We’ve been working on our own version of the ‘engage-disengage’ game. (If you want the longer explanation with examples of the engage-disengage game, read my post titled Look at her now!) Today, Sasha added her own twist.
Once Sasha disengages from barking at an approaching dog, I verbally “click” and treat. Ironically, we haven’t encountered many dogs while walking in the past few weeks, so Sasha apparently decided a creative adaptation was needed. On today’s walk she paused, barked briefly–at nothing I could see–and then looked at me for her treat.
She then proceeded to test her “bark followed by no-bark gets me treats” strategy by responding to dogs barking behind fences, dogs in houses, and (being an equal opportunity barker) at two kittens dozing in the sunshine across the street.
One thing’s for sure: training is never boring where Shelties are concerned!
When Sasha first came to us last year, she was terrified of loud noises (clickers at obedience class frightened her senseless), anxious around strangers (men in particular), had no leash skills to speak of, and tended to be very vocal around other dogs. And judging from the condition of her coat and skin, grooming was an unknown experience. To appreciate how much has changed, here are “then” and “now” photos:
Getting to “now” took a lot of patience and training supplemented by good food, grooming, and veterinary care. Our biggest challenge has been managing her reactivity to cyclists, vehicles, and DOGS. Sasha’s never been the kind of dog who appreciates the up-close-and-too-personal sniff and greet, but after she was jumped by off-leash dogs, her fear level went sky-high. I’ve dedicated hours to what I think of as targeted training and positive reinforcement.
We started with “Look at that!” (LAT training) to help her react calmly to cyclists and vehicles, and Sasha has reached the point where she rarely reacts to bikes, cars, and trucks. And while I was pleased with our progress using LAT training, I needed expert help to keep her moving when other dogs came into view. I turned to certified trainer Shanthi Steddum KPA-CTP who runs the Northwest Arkansas School for Dogs. With Shanthi’s help, we’re making good progress using the Engage-Disengage game. After just a few sessions (supplemented by daily at-home training time), Sasha is noticeably calmer and confident in the presence of other dogs. If you’re inclined to watch, fast-forward to the 5:23 point to see the first dog come close, and then 13:50 for the second dog’s approach. They make me laugh about the 14:25 mark when they’re clearly having a 10-second silent conversation, and again at 14:36 when the “neutral” dog breaks first!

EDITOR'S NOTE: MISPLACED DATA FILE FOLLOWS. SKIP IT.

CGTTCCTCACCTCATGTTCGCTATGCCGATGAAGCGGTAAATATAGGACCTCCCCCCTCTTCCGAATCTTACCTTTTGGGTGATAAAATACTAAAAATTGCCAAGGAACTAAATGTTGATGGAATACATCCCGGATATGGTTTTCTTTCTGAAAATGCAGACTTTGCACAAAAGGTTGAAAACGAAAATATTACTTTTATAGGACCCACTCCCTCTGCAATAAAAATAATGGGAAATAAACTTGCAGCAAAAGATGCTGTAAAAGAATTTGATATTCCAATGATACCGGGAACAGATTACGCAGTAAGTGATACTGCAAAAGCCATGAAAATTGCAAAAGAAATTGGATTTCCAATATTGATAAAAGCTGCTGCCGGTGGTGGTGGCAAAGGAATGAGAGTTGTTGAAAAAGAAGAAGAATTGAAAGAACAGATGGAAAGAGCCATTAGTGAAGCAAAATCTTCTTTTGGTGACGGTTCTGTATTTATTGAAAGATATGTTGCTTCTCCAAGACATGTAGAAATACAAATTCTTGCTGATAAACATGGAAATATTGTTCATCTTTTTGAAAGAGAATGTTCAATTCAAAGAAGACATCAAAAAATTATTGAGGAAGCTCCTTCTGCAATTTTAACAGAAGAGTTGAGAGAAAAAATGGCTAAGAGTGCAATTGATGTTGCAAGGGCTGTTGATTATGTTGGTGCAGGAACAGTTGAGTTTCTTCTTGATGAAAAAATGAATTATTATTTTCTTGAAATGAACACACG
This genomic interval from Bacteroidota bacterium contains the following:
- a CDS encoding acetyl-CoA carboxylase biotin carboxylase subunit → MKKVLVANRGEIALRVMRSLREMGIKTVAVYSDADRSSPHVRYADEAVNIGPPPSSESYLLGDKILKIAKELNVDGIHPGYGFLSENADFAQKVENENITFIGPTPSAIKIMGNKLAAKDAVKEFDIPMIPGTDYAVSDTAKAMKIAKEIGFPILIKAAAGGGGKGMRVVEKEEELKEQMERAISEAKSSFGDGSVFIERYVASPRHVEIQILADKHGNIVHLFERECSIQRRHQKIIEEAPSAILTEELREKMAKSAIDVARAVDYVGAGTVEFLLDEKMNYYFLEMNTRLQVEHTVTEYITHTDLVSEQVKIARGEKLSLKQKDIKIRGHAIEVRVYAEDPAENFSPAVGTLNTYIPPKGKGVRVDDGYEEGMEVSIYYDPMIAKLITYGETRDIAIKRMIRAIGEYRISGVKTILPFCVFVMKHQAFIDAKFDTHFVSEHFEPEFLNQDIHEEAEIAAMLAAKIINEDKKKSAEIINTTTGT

And notice I’m using a clicker here–that’s another step forward for us. There’s a limit, though, to Sasha’s tolerance for the clicker, so I use verbal clicks and say yes or good instead. Her tolerance level varies from day to day (true for all of us, I think), so I adjust as needed.
And isn’t she gorgeous???
If you have a reactive dog, working on engage-disengage may help you!
If you prefer video over text, these may be useful to you:
Both Sasha and I are learning as we go. For my part, I’m getting better at interpreting her body language and vocal signals. If we pass a house with dogs in the back yard, for example, Sasha will bark (hey, she’s a Sheltie!); sometimes it’s a quick bark or two, and other times it’s a clear “conversation” between the two! If she freezes in place at the sight of another dog, I stand still and secure the leash without pulling on her martingale collar. I don’t say anything but ever since I started counting silently, I’ve realized she’ll bark up to a count of 11 (sometimes less) and then disengage by looking away and/or back at me. Then it’s treat time and we move on. Progress indeed!
Like Deadly Ties, the first in the Waterside Kennels mystery series, there are multiple scenes in Dangerous Deeds (book 2) that were inspired by real events. One of those, previously described in the post There Came Along A Kitty, is the scene in which Maggie Porter’s dog Sweet Pea rescues an injured stray kitten she finds beneath the dock. Although Maggie’s initial assessment is “not much more than bones and fur” the kitten turns out to have a tiger-sized attitude and, after a brief stay at the vet, claims the kennel—and Sweet Pea—as his own. There’s another scene in which Sweet Pea briefly regrets the new addition, and it’s inspired by my own cat’s early morning shenanigans.
Buddy The Wonder Cat starts every morning at oh dark early by tapping me gently on the shoulder. If I don’t immediately get up, off he goes to do whatever cats do in the pre-dawn hours, and he’s back in 15 minutes to tap me again. Ignoring him might buy me a few more minutes of quiet time, but then he knocks whatever he can off the headboard shelf and runs laps around the room. And if none of that gets me up and moving in the direction of his food dish, he leaps straight down onto the still-sleeping dog. That’s a move guaranteed to get everybody up and moving, whether they wanted to or not. He can go from sweetly solicitous to saber-toothed snarly in no time at all. Fortunately Sasha, like Sweet Pea, is quick to forgive her feline housemate, and life goes on.
More soon! And in the meantime, here’s a slideshow of my own Buddy The Wonder Cat and Sasha, who both keep us laughing every day of our lives.